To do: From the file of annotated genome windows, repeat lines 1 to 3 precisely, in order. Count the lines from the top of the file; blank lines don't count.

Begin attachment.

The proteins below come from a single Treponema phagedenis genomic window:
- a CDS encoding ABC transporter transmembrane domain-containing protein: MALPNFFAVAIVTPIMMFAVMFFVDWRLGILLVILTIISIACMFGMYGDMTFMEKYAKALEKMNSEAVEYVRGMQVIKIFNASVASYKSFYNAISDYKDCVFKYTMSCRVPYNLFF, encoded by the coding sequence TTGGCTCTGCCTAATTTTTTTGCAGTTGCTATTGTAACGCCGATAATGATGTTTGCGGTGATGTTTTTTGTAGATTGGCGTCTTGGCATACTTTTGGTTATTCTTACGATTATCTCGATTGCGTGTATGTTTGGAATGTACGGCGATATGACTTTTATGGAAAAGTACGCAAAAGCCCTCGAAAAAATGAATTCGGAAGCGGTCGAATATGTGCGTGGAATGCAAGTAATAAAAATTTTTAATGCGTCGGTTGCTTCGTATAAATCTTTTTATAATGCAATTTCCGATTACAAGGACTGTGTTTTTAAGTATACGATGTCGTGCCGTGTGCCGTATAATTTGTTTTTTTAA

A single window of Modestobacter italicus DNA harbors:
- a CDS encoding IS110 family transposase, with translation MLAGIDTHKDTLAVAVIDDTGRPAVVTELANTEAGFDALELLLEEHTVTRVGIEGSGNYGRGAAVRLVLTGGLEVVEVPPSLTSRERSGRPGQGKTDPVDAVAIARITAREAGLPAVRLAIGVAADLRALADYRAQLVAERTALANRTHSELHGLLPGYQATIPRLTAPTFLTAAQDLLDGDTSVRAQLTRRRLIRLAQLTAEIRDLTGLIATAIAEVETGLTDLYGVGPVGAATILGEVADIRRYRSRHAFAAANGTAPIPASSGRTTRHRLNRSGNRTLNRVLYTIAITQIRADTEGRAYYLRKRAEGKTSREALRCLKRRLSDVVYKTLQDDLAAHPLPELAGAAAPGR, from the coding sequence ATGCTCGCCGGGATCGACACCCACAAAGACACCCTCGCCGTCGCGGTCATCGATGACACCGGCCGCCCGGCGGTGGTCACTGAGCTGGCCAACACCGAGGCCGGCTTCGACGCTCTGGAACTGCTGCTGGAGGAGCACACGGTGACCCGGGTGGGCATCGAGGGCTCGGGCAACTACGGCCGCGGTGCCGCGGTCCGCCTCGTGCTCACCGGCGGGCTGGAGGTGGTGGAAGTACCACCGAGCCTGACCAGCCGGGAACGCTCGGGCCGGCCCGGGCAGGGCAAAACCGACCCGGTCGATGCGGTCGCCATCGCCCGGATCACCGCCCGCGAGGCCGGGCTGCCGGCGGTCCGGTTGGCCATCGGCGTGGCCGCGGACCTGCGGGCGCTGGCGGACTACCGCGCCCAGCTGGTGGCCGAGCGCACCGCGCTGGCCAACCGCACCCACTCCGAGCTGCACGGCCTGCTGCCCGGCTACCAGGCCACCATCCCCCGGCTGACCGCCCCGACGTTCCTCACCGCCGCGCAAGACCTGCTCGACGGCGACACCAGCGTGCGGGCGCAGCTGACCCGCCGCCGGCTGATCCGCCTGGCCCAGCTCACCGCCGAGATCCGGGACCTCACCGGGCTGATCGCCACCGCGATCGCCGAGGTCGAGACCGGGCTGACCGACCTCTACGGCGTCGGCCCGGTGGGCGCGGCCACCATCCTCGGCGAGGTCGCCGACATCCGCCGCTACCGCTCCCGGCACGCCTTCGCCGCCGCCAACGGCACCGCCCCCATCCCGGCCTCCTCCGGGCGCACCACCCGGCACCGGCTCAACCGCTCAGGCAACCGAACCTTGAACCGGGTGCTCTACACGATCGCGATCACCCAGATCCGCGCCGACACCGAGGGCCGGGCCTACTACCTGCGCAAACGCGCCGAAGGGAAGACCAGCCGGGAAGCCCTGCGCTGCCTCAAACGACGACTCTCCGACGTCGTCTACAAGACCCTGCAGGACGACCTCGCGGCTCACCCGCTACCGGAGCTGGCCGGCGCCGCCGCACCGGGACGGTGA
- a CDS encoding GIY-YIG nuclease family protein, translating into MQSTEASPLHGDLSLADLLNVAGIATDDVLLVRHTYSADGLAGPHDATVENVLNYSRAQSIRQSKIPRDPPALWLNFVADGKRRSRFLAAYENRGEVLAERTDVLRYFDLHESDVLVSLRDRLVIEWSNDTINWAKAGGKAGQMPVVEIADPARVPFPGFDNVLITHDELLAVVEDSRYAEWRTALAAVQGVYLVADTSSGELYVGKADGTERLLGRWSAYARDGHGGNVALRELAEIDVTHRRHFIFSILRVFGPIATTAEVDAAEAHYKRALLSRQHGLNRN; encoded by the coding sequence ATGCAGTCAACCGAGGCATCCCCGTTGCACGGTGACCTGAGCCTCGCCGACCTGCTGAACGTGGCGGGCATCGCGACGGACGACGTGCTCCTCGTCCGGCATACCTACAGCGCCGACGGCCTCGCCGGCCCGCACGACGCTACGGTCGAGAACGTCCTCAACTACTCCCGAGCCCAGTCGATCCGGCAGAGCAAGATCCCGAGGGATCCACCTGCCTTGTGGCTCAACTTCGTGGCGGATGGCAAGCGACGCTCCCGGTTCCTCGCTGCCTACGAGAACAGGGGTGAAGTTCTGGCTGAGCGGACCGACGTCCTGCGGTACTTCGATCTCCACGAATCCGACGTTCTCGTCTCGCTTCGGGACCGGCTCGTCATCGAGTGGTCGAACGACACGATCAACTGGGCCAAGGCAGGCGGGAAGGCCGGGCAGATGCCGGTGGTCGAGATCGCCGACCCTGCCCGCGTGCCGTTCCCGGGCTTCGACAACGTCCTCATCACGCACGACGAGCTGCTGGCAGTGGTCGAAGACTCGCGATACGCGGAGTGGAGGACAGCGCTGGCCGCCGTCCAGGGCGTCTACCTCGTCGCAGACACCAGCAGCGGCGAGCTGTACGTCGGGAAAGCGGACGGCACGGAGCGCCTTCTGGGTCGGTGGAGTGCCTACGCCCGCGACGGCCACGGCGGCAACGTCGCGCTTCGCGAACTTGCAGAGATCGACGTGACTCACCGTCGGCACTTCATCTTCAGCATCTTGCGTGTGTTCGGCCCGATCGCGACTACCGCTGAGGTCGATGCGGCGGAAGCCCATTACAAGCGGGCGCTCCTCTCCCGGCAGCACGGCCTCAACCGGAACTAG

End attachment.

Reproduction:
The proteins below come from a single Treponema phagedenis genomic window:
- a CDS encoding ABC transporter transmembrane domain-containing protein: MALPNFFAVAIVTPIMMFAVMFFVDWRLGILLVILTIISIACMFGMYGDMTFMEKYAKALEKMNSEAVEYVRGMQVIKIFNASVASYKSFYNAISDYKDCVFKYTMSCRVPYNLFF, encoded by the coding sequence TTGGCTCTGCCTAATTTTTTTGCAGTTGCTATTGTAACGCCGATAATGATGTTTGCGGTGATGTTTTTTGTAGATTGGCGTCTTGGCATACTTTTGGTTATTCTTACGATTATCTCGATTGCGTGTATGTTTGGAATGTACGGCGATATGACTTTTATGGAAAAGTACGCAAAAGCCCTCGAAAAAATGAATTCGGAAGCGGTCGAATATGTGCGTGGAATGCAAGTAATAAAAATTTTTAATGCGTCGGTTGCTTCGTATAAATCTTTTTATAATGCAATTTCCGATTACAAGGACTGTGTTTTTAAGTATACGATGTCGTGCCGTGTGCCGTATAATTTGTTTTTTTAA

A single window of Modestobacter italicus DNA harbors: